As a kid I was enthralled by a movie titled Winchester 73. Apparently, my father was too because later in life he began to collect Winchesters including two Model 73s that are worth some money today.

(Model 73 refers to the year 1873 and the model’s first year of production.)

 

Trailer for Winchester 73

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In the movie starring Jimmy Stewart there is a scene in which Rock Hudson (as the Indian Young  Bull) confronts a gun trader by demanding the kind of guns that Crazy Horse used to wipe out Custer. The trader is surprised that Young Bull knows of Custer and the Battle of the Little Big Horn but he doesn’t have any Winchesters other than the 1 in a 1000 Model 73 that he himself owns (and Young Bull gets).

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Rock Hudson as Young Bull with the 1 in a 1000 Winchester 73’s

Scene where Young Bull knows about Custer and gets the Winchester

A bit later in the movie the same Indians under Young Bull are about to charge some cavalry. Stewart and his companion discuss the situation with a cavalry sergeant and Stewart remarks that the Sioux knew all about the army’s single shot carbine (Springfield Model 73) while the Indians all had repeaters including Winchesters.

Therefore the reason Custer lost is because the Indians had Winchesters and the army only single shot carbines. In the movie Stewart and his pal both have Model 73 Winchesters and the Indian charge is easily broken by their rapid fire, thus making the point.

It is complete and utter nonsense and a myth that the Indians all had repeating rifles. Custer lost because he didn’t bother with a decent reconnaissance, divided his command in the face of superior numbers and because he was reckless and impulsive by nature.

Yet, the myth persists to this day despite that as early as 1959 Guns and Ammo Magazine (reprinted in True West, Feb., 1961) did research that proves that on the balance Custer’s force was better armed with their Model 73 Springfield  breech-loading carbines and Model 73 Colt Revolvers than the Indians who triumphed at the Little Big Horn (Battle of the Greasy Grass to the Lakota).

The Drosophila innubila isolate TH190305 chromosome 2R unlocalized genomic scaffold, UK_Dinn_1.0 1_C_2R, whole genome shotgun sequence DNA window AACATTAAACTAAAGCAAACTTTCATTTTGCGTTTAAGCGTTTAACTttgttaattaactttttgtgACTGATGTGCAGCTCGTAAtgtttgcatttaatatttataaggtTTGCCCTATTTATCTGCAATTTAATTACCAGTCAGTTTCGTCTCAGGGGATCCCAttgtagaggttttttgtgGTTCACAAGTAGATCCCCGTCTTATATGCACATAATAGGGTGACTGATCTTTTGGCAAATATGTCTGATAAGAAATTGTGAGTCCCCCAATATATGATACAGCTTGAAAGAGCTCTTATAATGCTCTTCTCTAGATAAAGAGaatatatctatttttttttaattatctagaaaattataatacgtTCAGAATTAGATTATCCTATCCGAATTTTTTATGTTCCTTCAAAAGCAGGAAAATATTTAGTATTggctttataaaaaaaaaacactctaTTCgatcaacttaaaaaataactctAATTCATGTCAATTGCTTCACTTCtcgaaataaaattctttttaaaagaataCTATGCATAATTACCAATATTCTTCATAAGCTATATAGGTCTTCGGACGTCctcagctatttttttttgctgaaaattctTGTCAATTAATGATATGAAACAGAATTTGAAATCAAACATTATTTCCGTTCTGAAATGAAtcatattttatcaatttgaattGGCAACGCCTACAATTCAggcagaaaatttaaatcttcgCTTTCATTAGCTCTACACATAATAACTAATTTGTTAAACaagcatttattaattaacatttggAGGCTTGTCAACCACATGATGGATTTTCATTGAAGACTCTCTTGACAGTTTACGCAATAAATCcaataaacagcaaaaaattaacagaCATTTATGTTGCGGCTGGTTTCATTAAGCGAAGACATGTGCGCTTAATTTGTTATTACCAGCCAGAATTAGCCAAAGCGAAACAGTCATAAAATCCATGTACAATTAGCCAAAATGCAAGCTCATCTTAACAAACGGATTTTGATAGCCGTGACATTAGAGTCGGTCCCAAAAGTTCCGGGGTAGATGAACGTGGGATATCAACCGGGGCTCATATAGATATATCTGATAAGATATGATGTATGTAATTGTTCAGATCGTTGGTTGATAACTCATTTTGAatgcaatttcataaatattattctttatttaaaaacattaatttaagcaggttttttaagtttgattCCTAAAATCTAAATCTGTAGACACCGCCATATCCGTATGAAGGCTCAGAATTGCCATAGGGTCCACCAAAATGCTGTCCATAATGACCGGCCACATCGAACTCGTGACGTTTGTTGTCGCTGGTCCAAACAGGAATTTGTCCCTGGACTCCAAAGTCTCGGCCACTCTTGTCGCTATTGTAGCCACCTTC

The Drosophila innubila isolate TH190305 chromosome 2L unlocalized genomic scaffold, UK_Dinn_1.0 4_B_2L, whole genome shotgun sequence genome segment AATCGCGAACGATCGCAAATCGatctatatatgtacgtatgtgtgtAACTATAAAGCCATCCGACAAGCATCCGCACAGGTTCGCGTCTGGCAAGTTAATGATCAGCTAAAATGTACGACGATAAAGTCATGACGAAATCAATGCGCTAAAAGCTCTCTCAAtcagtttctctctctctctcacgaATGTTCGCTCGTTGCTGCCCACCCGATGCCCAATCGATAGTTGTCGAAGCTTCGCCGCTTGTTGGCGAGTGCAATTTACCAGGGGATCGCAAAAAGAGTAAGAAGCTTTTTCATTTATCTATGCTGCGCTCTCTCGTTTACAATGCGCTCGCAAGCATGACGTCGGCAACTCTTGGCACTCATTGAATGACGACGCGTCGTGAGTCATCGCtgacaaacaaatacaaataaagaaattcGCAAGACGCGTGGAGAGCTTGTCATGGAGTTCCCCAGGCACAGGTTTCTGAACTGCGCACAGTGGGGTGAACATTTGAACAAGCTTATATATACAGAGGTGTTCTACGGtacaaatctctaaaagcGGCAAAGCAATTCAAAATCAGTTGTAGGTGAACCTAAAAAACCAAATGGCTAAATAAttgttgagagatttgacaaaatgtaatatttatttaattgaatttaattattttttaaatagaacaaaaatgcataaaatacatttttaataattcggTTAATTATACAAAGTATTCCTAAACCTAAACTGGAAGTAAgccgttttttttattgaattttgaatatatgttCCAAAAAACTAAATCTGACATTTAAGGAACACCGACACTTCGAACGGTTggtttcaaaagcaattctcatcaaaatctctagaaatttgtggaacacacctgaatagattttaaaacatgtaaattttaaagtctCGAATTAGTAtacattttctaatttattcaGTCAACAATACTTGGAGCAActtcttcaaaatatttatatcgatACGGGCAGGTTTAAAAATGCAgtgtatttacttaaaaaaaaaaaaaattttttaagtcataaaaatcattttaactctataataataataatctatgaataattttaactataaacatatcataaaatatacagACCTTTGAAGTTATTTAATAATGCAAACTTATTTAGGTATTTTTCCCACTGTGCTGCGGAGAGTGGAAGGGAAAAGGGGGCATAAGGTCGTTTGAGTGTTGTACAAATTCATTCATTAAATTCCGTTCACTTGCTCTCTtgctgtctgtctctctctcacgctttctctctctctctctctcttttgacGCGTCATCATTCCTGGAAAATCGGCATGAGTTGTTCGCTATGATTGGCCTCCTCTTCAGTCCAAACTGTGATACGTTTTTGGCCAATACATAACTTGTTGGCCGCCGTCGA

The myth that the Lakota and Cheyenne warriors were armed with repeaters (Winchesters in particular) probably started with the US Army’s Court of Inquiry which questioned Major Reno who proposed the Indians were universally equipped with Winchesters. Here’s the questions and answers Reno gave to the court as reported in the True West article Indian Guns Against Custer.

Reno: The Indians had Winchester rifles and the column made a large target for them and they were pumping bullets into it.

Question: The Indians, as far as you observed were armed with Winchester rifles?

Reno: Yes, sir.

Question: Do you know they had any other arms?

Reno: No, sir.

Reno’s statements were substantiated by Lt’s Varnum and De Rudio officers under Reno’s command.

But why would Reno and his officers lie? (I don’t believe it is possible that any experienced frontier officer would not know that repeating rifles were rare among the tribes.)

The answer to the question is not complicated. Reno’s Battalion of the 7th Cavalry was supposed to help Custer surround the Lakota\Cheyenne encampment. Initially, they charged the edge of the first encampment but were quickly dissuaded by the number of warriors that emerged to defend it.

Reno ordered his battalion halt, dismount and form a skirmish line to hold back the numerous warriors attacking them. For a time the dismounted cavalrymen held back the warriors but things suddenly changed.